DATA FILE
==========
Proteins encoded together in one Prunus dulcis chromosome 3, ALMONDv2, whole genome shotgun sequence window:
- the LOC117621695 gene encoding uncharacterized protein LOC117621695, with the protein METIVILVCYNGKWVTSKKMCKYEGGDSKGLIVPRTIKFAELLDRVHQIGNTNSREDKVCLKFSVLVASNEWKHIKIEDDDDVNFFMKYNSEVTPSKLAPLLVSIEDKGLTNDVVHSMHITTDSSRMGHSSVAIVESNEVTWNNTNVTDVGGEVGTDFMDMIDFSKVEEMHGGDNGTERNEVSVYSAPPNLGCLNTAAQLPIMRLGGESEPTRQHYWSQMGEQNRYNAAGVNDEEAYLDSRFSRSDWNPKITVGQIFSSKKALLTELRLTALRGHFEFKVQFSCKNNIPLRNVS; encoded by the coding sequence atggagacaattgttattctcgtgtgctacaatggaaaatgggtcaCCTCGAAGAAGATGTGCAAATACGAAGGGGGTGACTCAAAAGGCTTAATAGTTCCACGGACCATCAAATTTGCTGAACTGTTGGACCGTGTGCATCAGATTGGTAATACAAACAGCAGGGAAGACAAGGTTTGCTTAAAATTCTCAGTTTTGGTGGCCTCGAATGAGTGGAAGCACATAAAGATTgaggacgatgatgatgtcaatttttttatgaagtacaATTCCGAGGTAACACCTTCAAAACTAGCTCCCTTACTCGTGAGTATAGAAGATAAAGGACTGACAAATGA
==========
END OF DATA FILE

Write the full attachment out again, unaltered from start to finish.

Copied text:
Proteins encoded together in one Prunus dulcis chromosome 3, ALMONDv2, whole genome shotgun sequence window:
- the LOC117621695 gene encoding uncharacterized protein LOC117621695, with the protein METIVILVCYNGKWVTSKKMCKYEGGDSKGLIVPRTIKFAELLDRVHQIGNTNSREDKVCLKFSVLVASNEWKHIKIEDDDDVNFFMKYNSEVTPSKLAPLLVSIEDKGLTNDVVHSMHITTDSSRMGHSSVAIVESNEVTWNNTNVTDVGGEVGTDFMDMIDFSKVEEMHGGDNGTERNEVSVYSAPPNLGCLNTAAQLPIMRLGGESEPTRQHYWSQMGEQNRYNAAGVNDEEAYLDSRFSRSDWNPKITVGQIFSSKKALLTELRLTALRGHFEFKVQFSCKNNIPLRNVS; encoded by the coding sequence atggagacaattgttattctcgtgtgctacaatggaaaatgggtcaCCTCGAAGAAGATGTGCAAATACGAAGGGGGTGACTCAAAAGGCTTAATAGTTCCACGGACCATCAAATTTGCTGAACTGTTGGACCGTGTGCATCAGATTGGTAATACAAACAGCAGGGAAGACAAGGTTTGCTTAAAATTCTCAGTTTTGGTGGCCTCGAATGAGTGGAAGCACATAAAGATTgaggacgatgatgatgtcaatttttttatgaagtacaATTCCGAGGTAACACCTTCAAAACTAGCTCCCTTACTCGTGAGTATAGAAGATAAAGGACTGACAAATGA